A1 things at B13

every evening, he’d come around

i’d order paranthe, i’d clear the ground

he’d knock with his guitar, some energy he’d row

we’d put on a movie certain, less likely so

he’d sit cross-legged, he’d sit in my spot

beset by four pillows, set to undo the rot

and one by one, the lamps would go out

the heated nights under the moon’s cold pout

the abandoned terrace, the bustling lips

the tiny bottle, the muscular sips

my melting core, his eyes of lead

the clear-ass calling, the jumbled head

the ambitions would differ, the appetites rhyme

this racing clock, that frozen time.

just like that for a jalebi like this

At the wedding, at the Sector 56 market, at Paharganj’s Lal Ram Chand Ji ki mashhoor dukaan since 1940: jalebi. Glittering gorgeous and hot on hotter news in the paper from the morning. You want to urgently pick one up between your cold fingers and crunch it warm between your canines. More golden than the dome of Gurudwara Bangla Sahib you visited prior, more convoluted than these Paharganj ki galiyan where you find yourself rambling about for the lack of reason and raft, more ancient than the twentieth-century shop that hawks it, you want to pluck one right away and gently squeeze its suffocating sweetness in your mouth. More orange than the 6 pm sun that oversaw the road that led you here. These whorls reject the flavour of the streets where they are born, they are voluptuous and not narrow, wet with warmth on this cold November evening. But they also identify with these thoroughfares in a way that they are similarly incoherent unto themselves. 

Batter of flour and yogurt voyages through a nozzle to calligraph loops in hot ghee. Then, with graceful abandon they float—these ancient scripts for happiness—until they are crisp and coral enough to be tonged out. Bathed in a syrup of sugar, they become little circuits of pleasure, sappy and swell enough to ink your own personal Ikigai.

You think, after two or three—okay four—your palate must tire and sleep. But no. That numbing nectar has had your cosmos captivated and your brain schematically sugared to keep on chomping. And so you have another round of these roundabouts. And every time you wait in earnest for that holy crackle between your gums releasing a glorious gushing of juice and joy onto your soft palate and hardened soul. By now your fat fingers are all shiny and awkward and you start eyeing the fatter and shinier stash of tissues at the shop with unusual licentiousness. The guy behind the counter hands you down a modest wad and you try to prune the stickiness off your hands but they’ve been marked. Proof of your undammed and damning desire. You stare in vain—all gecko-limbed and livid. And yet the only Van der Waals attraction you feel is towards more of those jalebis.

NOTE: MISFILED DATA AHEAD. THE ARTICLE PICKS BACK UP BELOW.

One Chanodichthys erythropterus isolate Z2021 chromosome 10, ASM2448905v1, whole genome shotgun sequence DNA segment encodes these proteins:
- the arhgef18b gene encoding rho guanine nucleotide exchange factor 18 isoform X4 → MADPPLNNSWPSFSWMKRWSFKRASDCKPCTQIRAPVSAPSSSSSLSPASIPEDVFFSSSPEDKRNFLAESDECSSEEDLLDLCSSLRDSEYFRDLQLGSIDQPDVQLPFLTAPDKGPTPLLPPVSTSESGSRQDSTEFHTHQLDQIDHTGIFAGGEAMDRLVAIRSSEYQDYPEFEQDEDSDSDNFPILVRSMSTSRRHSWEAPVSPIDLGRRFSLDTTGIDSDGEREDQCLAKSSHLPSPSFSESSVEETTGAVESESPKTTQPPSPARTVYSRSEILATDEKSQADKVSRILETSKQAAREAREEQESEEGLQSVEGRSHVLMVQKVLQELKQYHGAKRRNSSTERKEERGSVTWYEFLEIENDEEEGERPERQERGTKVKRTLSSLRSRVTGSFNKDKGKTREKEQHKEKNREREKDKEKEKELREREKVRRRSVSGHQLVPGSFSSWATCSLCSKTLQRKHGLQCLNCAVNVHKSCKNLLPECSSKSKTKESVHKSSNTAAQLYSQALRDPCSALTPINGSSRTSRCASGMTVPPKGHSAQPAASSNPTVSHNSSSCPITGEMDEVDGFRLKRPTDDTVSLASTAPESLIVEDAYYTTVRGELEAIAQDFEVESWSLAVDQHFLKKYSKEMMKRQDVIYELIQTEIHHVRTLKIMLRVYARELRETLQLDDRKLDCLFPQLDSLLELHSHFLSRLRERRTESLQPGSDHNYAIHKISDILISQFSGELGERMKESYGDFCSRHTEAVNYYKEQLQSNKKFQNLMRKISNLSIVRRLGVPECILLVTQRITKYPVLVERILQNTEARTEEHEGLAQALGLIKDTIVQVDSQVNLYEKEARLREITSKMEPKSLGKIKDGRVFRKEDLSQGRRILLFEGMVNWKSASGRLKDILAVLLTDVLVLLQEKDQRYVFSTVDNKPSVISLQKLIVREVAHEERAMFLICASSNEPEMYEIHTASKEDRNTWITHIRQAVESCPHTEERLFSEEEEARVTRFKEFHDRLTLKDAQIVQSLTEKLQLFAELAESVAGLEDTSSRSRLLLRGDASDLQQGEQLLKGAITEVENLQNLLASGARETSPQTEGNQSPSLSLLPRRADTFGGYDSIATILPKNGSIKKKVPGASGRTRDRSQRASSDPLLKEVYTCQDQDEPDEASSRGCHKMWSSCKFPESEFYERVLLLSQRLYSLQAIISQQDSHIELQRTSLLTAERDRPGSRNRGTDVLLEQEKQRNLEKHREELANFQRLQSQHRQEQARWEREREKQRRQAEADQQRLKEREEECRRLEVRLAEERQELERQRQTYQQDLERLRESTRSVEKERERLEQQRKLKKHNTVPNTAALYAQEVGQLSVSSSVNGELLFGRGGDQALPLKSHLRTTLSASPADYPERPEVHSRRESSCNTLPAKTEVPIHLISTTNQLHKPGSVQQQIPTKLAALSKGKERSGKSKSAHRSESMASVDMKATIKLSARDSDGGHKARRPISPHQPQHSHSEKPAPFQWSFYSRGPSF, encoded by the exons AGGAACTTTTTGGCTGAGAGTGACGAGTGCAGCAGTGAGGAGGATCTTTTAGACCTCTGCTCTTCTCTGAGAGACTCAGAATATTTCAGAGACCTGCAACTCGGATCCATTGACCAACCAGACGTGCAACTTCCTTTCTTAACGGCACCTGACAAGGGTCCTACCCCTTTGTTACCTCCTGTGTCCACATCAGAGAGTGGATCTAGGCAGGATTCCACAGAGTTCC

You nibble lavishly. You withdraw poorly. You think meagrely. You stomach voraciously. All the way gazing at the architecture of your appetite outlined in coils of crimson. Alongside Jama Masjid Qazi Wali, you feel delivered. Come bow your aches down. In these old smudging lanes, you have arrived at your altar—all bent and rounding on the lilt of the evening. In its runny labyrinthine core, lies a most orienting sweetness. Nothing spells devotion more straightforwardly than these tangled tender truths. For all their twists, a most lucid language for love. The simplest jumbles of joy!

You ask for paper to get the sheen off your fingers but unwittingly, a curl of your hair gets caught in your veneered thumb and you rub it in vain only to ick everything up. And ugh. That’s when you know it. You have stained an evening with the experience of a lifetime.  


The night fattens and so do our truths. They have been arranged to be served to me à la carte. By the card, all the cards. And, no garnishes. No dressings. Just the plain raw meat. 

—kaazi hove turat milau ik pal ki he talaash mein. What does it mean? S says, all guitar and grin and grit.



—Okay, first complete the line

—kahe Kabir suno bhyii sadhu mai to hun vishwas mein

My eyes license agreement. 

—I’ll interpret it in my own way.

Yes, please. I’d like to know what do you follow when I sing.

I repeat the lines like a prayer. He picks at the keyword this time. 

Who do you think a kaazi is

Who is a kaazi?

Kaazi means king.


—A judge.

—C’mon. Grab a dictionary. Learn some vyaakaran…

—You tell me, I snort.

—Shall I?

—Please go on. Needle away my ignorance.

—Kaazi is someone who respects a thing and loves it enough to pursue it pressedly and blessedly.

—A yearner. I say, filling our cups.

—A learner.

—A civil judge. In Arabic, Persian, or Turkish countries. Is what Google says. I say.

—So here kaazi must be like, decreeing a life to be a certain way and then staying with the sentence. 

—Like when you believe enough in something and make a conscious choice, it gets determined on existence.

—Something like the law of attraction? I caress my way in.

—Quite like it.

I write it down, evidencing my lessons. He carries on with his guitar for another hour, sounding all instructional like the rear of an autorickshaw. Proud and pledging. I disregard keeping distance.

We lounge long into the dawn, mixing into each other like Rockford in water. This is a hermitage for have-tos. The day has stripped away its elaborate baroque blouse. The hour is as frank and bare as a teal sharara. Everything flows loose, in silk pleats. After a prosy day, a poetic night. Completely homespun.